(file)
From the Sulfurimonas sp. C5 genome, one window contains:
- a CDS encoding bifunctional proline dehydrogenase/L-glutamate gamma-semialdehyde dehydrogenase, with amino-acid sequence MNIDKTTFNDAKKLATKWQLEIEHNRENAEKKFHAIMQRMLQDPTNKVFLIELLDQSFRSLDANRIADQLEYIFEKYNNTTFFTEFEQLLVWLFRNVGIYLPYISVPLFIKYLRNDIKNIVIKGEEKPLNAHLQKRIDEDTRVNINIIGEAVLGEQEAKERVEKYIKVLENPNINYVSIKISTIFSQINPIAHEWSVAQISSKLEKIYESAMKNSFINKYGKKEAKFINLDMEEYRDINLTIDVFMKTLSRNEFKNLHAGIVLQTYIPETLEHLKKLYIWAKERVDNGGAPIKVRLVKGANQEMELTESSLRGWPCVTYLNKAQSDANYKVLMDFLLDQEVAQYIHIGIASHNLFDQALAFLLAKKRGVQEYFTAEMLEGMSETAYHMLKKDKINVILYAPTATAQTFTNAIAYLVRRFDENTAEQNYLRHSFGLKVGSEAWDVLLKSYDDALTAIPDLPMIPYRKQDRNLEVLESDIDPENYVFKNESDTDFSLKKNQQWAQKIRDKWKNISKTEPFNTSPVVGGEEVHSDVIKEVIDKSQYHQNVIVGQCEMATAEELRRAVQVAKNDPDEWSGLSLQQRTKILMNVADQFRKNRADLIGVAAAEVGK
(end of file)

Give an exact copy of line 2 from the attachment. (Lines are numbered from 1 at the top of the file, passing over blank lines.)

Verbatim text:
- a CDS encoding bifunctional proline dehydrogenase/L-glutamate gamma-semialdehyde dehydrogenase, with amino-acid sequence MNIDKTTFNDAKKLATKWQLEIEHNRENAEKKFHAIMQRMLQDPTNKVFLIELLDQSFRSLDANRIADQLEYIFEKYNNTTFFTEFEQLLVWLFRNVGIYLPYISVPLFIKYLRNDIKNIVIKGEEKPLNAHLQKRIDEDTRVNINIIGEAVLGEQEAKERVEKYIKVLENPNINYVSIKISTIFSQINPIAHEWSVAQISSKLEKIYESAMKNSFINKYGKKEAKFINLDMEEYRDINLTIDVFMKTLSRNEFKNLHAGIVLQTYIPETLEHLKKLYIWAKERVDNGGAPIKVRLVKGANQEMELTESSLRGWPCVTYLNKAQSDANYKVLMDFLLDQEVAQYIHIGIASHNLFDQALAFLLAKKRGVQEYFTAEMLEGMSETAYHMLKKDKINVILYAPTATAQTFTNAIAYLVRRFDENTAEQNYLRHSFGLKVGSEAWDVLLKSYDDALTAIPDLPMIPYRKQDRNLEVLESDIDPENYVFKNESDTDFSLKKNQQWAQKIRDKWKNISKTEPFNTSPVVGGEEVHSDVIKEVIDKSQYHQNVIVGQCEMATAEELRRAVQVAKNDPDEWSGLSLQQRTKILMNVADQFRKNRADLIGVAAAEVGK